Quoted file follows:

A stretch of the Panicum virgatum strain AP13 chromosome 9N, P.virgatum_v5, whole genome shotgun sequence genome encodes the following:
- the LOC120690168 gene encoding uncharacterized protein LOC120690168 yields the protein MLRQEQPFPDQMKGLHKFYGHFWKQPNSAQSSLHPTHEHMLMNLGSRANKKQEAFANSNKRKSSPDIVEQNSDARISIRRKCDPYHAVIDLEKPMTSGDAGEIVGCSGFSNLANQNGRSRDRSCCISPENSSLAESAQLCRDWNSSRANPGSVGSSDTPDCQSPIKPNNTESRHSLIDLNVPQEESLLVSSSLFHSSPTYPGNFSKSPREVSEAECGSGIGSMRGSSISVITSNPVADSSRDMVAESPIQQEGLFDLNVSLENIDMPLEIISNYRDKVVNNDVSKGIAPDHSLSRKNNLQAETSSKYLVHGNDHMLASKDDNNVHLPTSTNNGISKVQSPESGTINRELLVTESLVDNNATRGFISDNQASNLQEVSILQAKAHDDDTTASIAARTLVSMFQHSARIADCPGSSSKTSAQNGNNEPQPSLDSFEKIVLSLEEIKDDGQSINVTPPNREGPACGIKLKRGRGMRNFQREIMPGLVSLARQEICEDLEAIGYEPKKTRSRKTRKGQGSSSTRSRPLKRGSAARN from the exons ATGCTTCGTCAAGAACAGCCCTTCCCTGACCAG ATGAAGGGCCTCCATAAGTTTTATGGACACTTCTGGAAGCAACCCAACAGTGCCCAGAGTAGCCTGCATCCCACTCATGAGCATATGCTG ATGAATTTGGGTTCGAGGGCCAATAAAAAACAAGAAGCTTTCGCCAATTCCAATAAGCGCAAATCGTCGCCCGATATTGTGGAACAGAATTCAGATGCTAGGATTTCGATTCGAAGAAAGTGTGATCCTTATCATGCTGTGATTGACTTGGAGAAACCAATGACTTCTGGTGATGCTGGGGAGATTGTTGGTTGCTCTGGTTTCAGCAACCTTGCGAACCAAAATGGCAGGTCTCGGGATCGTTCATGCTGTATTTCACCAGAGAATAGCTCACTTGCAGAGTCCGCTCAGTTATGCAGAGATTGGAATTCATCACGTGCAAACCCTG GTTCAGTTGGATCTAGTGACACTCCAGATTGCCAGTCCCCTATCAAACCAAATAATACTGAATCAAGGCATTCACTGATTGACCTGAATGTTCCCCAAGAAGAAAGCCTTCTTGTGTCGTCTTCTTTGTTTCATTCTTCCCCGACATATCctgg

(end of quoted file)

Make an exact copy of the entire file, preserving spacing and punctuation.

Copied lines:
A stretch of the Panicum virgatum strain AP13 chromosome 9N, P.virgatum_v5, whole genome shotgun sequence genome encodes the following:
- the LOC120690168 gene encoding uncharacterized protein LOC120690168 yields the protein MLRQEQPFPDQMKGLHKFYGHFWKQPNSAQSSLHPTHEHMLMNLGSRANKKQEAFANSNKRKSSPDIVEQNSDARISIRRKCDPYHAVIDLEKPMTSGDAGEIVGCSGFSNLANQNGRSRDRSCCISPENSSLAESAQLCRDWNSSRANPGSVGSSDTPDCQSPIKPNNTESRHSLIDLNVPQEESLLVSSSLFHSSPTYPGNFSKSPREVSEAECGSGIGSMRGSSISVITSNPVADSSRDMVAESPIQQEGLFDLNVSLENIDMPLEIISNYRDKVVNNDVSKGIAPDHSLSRKNNLQAETSSKYLVHGNDHMLASKDDNNVHLPTSTNNGISKVQSPESGTINRELLVTESLVDNNATRGFISDNQASNLQEVSILQAKAHDDDTTASIAARTLVSMFQHSARIADCPGSSSKTSAQNGNNEPQPSLDSFEKIVLSLEEIKDDGQSINVTPPNREGPACGIKLKRGRGMRNFQREIMPGLVSLARQEICEDLEAIGYEPKKTRSRKTRKGQGSSSTRSRPLKRGSAARN from the exons ATGCTTCGTCAAGAACAGCCCTTCCCTGACCAG ATGAAGGGCCTCCATAAGTTTTATGGACACTTCTGGAAGCAACCCAACAGTGCCCAGAGTAGCCTGCATCCCACTCATGAGCATATGCTG ATGAATTTGGGTTCGAGGGCCAATAAAAAACAAGAAGCTTTCGCCAATTCCAATAAGCGCAAATCGTCGCCCGATATTGTGGAACAGAATTCAGATGCTAGGATTTCGATTCGAAGAAAGTGTGATCCTTATCATGCTGTGATTGACTTGGAGAAACCAATGACTTCTGGTGATGCTGGGGAGATTGTTGGTTGCTCTGGTTTCAGCAACCTTGCGAACCAAAATGGCAGGTCTCGGGATCGTTCATGCTGTATTTCACCAGAGAATAGCTCACTTGCAGAGTCCGCTCAGTTATGCAGAGATTGGAATTCATCACGTGCAAACCCTG GTTCAGTTGGATCTAGTGACACTCCAGATTGCCAGTCCCCTATCAAACCAAATAATACTGAATCAAGGCATTCACTGATTGACCTGAATGTTCCCCAAGAAGAAAGCCTTCTTGTGTCGTCTTCTTTGTTTCATTCTTCCCCGACATATCctgg